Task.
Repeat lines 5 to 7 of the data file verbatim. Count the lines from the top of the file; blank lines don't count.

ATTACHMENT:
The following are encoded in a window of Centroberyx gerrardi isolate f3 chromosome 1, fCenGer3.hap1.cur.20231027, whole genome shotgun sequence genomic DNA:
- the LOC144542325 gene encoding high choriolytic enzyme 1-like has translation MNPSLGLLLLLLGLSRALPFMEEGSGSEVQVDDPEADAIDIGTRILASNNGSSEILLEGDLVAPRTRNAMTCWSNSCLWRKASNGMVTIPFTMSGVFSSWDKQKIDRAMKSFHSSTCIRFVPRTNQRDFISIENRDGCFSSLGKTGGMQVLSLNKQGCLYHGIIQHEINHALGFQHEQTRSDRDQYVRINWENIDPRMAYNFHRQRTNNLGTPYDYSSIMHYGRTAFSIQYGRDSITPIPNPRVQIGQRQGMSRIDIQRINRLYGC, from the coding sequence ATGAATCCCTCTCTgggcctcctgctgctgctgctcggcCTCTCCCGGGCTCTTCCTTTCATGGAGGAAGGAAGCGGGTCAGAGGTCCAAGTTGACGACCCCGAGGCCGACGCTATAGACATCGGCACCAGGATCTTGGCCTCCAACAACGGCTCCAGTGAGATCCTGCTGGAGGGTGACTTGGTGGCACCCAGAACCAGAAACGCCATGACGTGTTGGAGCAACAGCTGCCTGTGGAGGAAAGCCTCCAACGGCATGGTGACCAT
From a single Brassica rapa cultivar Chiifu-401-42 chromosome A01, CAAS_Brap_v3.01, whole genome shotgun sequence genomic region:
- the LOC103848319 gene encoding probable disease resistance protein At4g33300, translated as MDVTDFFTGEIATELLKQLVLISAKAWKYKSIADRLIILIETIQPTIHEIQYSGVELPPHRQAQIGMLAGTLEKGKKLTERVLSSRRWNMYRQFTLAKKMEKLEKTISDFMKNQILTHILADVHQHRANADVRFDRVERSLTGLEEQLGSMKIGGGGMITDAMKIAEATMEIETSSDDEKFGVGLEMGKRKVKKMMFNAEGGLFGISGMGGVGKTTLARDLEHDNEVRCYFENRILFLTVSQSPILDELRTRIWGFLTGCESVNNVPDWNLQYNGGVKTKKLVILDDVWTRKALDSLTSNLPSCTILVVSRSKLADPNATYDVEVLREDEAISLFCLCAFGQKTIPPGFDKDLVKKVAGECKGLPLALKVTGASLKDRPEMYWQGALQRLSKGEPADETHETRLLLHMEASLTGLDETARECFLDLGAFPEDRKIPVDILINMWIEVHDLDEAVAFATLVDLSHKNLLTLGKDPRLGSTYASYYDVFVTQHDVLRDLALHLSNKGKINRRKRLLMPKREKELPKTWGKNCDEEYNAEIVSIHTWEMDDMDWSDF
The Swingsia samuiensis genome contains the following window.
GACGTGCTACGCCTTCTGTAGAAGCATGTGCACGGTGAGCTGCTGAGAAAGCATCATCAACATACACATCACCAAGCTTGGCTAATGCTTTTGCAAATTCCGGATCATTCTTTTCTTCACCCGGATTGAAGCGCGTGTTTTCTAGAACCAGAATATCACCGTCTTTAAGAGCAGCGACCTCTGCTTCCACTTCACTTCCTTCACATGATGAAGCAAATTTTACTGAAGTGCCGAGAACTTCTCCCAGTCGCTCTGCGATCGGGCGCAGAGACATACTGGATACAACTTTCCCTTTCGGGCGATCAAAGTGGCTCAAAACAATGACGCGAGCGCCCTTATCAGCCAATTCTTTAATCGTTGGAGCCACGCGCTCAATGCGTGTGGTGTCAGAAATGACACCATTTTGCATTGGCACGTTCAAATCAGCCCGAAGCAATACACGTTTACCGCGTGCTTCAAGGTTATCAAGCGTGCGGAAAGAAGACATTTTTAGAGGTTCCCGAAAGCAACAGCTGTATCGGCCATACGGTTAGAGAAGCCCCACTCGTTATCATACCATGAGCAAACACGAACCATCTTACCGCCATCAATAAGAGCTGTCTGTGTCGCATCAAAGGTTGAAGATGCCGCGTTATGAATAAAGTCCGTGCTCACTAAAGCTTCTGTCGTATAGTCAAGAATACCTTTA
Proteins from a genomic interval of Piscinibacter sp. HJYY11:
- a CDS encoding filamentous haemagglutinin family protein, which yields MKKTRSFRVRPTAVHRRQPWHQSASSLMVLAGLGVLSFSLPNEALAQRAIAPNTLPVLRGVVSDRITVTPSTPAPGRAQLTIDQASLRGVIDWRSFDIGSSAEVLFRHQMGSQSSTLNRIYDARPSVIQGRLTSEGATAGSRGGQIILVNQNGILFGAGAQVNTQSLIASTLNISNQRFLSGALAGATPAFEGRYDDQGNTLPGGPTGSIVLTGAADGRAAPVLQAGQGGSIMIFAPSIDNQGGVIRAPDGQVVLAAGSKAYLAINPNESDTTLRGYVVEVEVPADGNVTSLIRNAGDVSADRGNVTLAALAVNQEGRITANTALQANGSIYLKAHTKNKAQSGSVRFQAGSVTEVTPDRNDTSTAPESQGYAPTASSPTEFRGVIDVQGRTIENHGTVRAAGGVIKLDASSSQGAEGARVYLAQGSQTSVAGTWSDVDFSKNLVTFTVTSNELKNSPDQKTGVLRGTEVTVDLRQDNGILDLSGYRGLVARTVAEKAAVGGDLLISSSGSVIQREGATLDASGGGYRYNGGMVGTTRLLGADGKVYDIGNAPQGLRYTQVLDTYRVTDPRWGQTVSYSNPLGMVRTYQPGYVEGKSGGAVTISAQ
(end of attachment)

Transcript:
The Swingsia samuiensis genome contains the following window.
GACGTGCTACGCCTTCTGTAGAAGCATGTGCACGGTGAGCTGCTGAGAAAGCATCATCAACATACACATCACCAAGCTTGGCTAATGCTTTTGCAAATTCCGGATCATTCTTTTCTTCACCCGGATTGAAGCGCGTGTTTTCTAGAACCAGAATATCACCGTCTTTAAGAGCAGCGACCTCTGCTTCCACTTCACTTCCTTCACATGATGAAGCAAATTTTACTGAAGTGCCGAGAACTTCTCCCAGTCGCTCTGCGATCGGGCGCAGAGACATACTGGATACAACTTTCCCTTTCGGGCGATCAAAGTGGCTCAAAACAATGACGCGAGCGCCCTTATCAGCCAATTCTTTAATCGTTGGAGCCACGCGCTCAATGCGTGTGGTGTCAGAAATGACACCATTTTGCATTGGCACGTTCAAATCAGCCCGAAGCAATACACGTTTACCGCGTGCTTCAAGGTTATCAAGCGTGCGGAAAGAAGACATTTTTAGAGGTTCCCGAAAGCAACAGCTGTATCGGCCATACGGTTAGAGAAGCCCCACTCGTTATCATACCATGAGCAAACACGAACCATCTTACCGCCATCAATAAGAGCTGTCTGTGTCGCATCAAAGGTTGAAGATGCCGCGTTATGAATAAAGTCCGTGCTCACTAAAGCTTCTGTCGTATAGTCAAGAATACCTTTA
Proteins from a genomic interval of Piscinibacter sp. HJYY11: